And why so many purple-tinted shampoos fail.
It’s been about two years since I bleached my hair platinum from dark brown, enough time to contemplate all the maintaining that comes with waking up a Debbie Harry every morning. So let’s talk about purple-tinted shampoos, the ones most hair colourists recommend when you complain about how fast white-blonde likes to turn brassy in the shower, in the sun, when you breathe. Truth is though, they kind of suck. The problem isn’t that the violet tint fails to neutralize it’s opposite hue, yellow, on the colour wheel. No, that science works— it’s how utterly and sadly drying they are if like me, your hair morphs into a bird’s nest whenever it gets wet.
That’s one thing I discovered when I interviewed celebrity hair colourist Justin Anderson for this story I wrote for The Kit last year. Blonde-tamer to Chelsea Handler, he told me, “I’m not sure which my clients hate more, straw-like hair or brassy tones.” And there lies the conundrum. He recommended dpHUE’s Cool Blonde Shampoo and Conditioner as the fix (he’s also the brand’s creative director), but alas, I never got my hands on them.
Perhaps we’re expecting too much. Truth is, purple shampoos are there to put the tint back into your strands, not to sit there and try to smooth them. And one thing I don’t recommend? Mixing your favourite conditioner with one that’s purple-tinted—that experiment only led to greasy roots, forcing me to wash my hair more often, which doesn’t bode well for us blondes either.
On the hunt for the holy grail of purple-tinted shampoos and conditioners that would tone and soften, I tried a litany of expensive brands. Oribe, who’s dry shampoo is indisputable, didn’t measure up in the hydration department when I tried its Bright Blonde Shampoo and Conditioner For Beautiful Color. Ditto a bunch of other salon brands not worth mentioning.
Colourist Aura Freidman, who took Selma Hayek blonde earlier this year, agreed that purple shampoos are typically too drying, and recommended using only the conditioners. On her yes-list: Shu Uemura Shade Reviving Balm in Cool Blonde, Christophe Robin Shade Variation Care Nutritive Mask With Temporary Coloring in Baby Blonde and Davines Alchemic Conditioner in Silver. Who am I to disagree? And yet, I tried the first two and found them to be only marginally better than the rest.
But take heart! The best I tried was a brand I had never heard of before my hair colourist (shout out to Stacy Staley at Blonde Salon in Toronto) handed me a wee packet of Amika Bust Your Brass Conditioner to try at home. Another beauty editor who goes to my colourist said the same thing to me about her experience with lesser known Amika, so you know I’m not making this up. (For the record, the runner up of the dozen or so I tested was Schwarzopf Professional BlondeMe Tone Enhancing Bonding Mask).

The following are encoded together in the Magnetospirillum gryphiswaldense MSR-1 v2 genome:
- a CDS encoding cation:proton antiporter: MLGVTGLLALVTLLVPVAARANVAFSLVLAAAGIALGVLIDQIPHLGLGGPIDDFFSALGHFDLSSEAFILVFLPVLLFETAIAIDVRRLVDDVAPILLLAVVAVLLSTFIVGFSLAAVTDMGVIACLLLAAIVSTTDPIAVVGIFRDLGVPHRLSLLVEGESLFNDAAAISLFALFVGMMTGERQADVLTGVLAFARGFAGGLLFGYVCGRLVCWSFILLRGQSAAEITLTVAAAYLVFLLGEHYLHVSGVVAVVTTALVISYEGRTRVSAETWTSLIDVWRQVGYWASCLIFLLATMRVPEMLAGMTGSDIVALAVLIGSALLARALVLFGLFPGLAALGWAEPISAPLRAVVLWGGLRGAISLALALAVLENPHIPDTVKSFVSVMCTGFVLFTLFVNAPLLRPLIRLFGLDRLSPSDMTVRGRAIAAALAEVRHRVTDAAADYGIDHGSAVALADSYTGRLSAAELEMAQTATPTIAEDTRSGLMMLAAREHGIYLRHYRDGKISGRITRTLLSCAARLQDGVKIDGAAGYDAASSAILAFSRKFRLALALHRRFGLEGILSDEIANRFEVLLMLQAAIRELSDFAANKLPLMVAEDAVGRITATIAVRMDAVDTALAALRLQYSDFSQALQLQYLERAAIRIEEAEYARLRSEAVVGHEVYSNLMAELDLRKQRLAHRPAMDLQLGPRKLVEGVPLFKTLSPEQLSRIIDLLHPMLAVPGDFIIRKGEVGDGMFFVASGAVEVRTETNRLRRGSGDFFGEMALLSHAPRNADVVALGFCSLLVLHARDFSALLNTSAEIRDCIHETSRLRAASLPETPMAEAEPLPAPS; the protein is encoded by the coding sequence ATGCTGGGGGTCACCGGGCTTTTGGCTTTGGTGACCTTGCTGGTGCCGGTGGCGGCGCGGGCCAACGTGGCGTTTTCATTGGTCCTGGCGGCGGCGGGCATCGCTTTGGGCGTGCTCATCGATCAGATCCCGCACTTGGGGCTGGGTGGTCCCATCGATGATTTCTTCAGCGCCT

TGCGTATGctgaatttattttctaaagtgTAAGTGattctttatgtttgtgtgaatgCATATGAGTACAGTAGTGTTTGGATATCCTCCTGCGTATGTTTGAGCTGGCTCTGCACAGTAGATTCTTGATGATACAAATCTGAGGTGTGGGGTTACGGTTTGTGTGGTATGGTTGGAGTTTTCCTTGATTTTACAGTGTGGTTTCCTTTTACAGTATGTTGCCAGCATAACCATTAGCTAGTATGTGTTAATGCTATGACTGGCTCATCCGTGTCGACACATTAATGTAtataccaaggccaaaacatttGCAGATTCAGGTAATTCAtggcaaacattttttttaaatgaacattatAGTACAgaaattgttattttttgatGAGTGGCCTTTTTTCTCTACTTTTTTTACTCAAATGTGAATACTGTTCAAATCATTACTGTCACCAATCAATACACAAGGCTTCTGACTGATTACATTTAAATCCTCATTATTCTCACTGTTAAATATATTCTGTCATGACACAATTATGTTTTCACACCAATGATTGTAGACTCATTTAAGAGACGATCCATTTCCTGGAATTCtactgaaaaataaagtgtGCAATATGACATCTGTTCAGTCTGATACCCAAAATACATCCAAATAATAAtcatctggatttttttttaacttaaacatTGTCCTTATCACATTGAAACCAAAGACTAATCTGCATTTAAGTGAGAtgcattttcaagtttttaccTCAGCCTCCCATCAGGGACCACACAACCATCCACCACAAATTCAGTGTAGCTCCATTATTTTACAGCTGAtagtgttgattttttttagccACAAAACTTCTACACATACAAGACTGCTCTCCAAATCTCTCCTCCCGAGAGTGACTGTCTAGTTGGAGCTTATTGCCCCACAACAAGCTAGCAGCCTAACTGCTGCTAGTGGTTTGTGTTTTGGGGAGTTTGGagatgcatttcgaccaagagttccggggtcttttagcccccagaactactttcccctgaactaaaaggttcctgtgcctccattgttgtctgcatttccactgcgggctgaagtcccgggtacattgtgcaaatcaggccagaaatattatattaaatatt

But one thing I discovered is that you really don’t need to use purple-tinted shampoos or conditioners to keep hair from turning brassy between hair appointments. I’ve always liked Schwarzkopf Professional Instant Blush Blonde Beautifier Spray in Ice, which looks like it’s legitimately going to add pastel highlights to your hair, but really doesn’t. You just spray it around randomly after rinsing your conditioner in the shower, for a bit of a sun-kissed effect.
However, if you really want allover brightening, I highly recommend Kérastase Touche Chromatique in Cool Blonde, a clever, purple-toned additive that you mix into your usual conditioner or hair mask (I like Kérastase Masque Force Architect, for salon-like smoothness.) Because it’s simply tinted liquid drops (and comes with a handy mixing bowl and stick), it doesn’t pile on an excess of gunk—ie. the texture of your go-to conditioner stays the same.
As I recently learned though, the chemical-altering minerals in water that your hair is exposed to as you wash isn’t even the top reason blondes go brassy. According to product developers at Moroccanoil, pollution and the sun’s UV rays are the worst offenders when it comes to hair damage and fading. That’s why the brand recently launched Moroccanoil Protect & Prevent Spray as a key component to their new, five-piece Color Complete range, to shield against environmental free radicals. Think of it as sunscreen beyond the face, because no platinum girl I know wants her hair to get the tan.
If you stayed with this story right to the end, congratulations. Here’s another beauty story on my favourite skincare #empties you might like.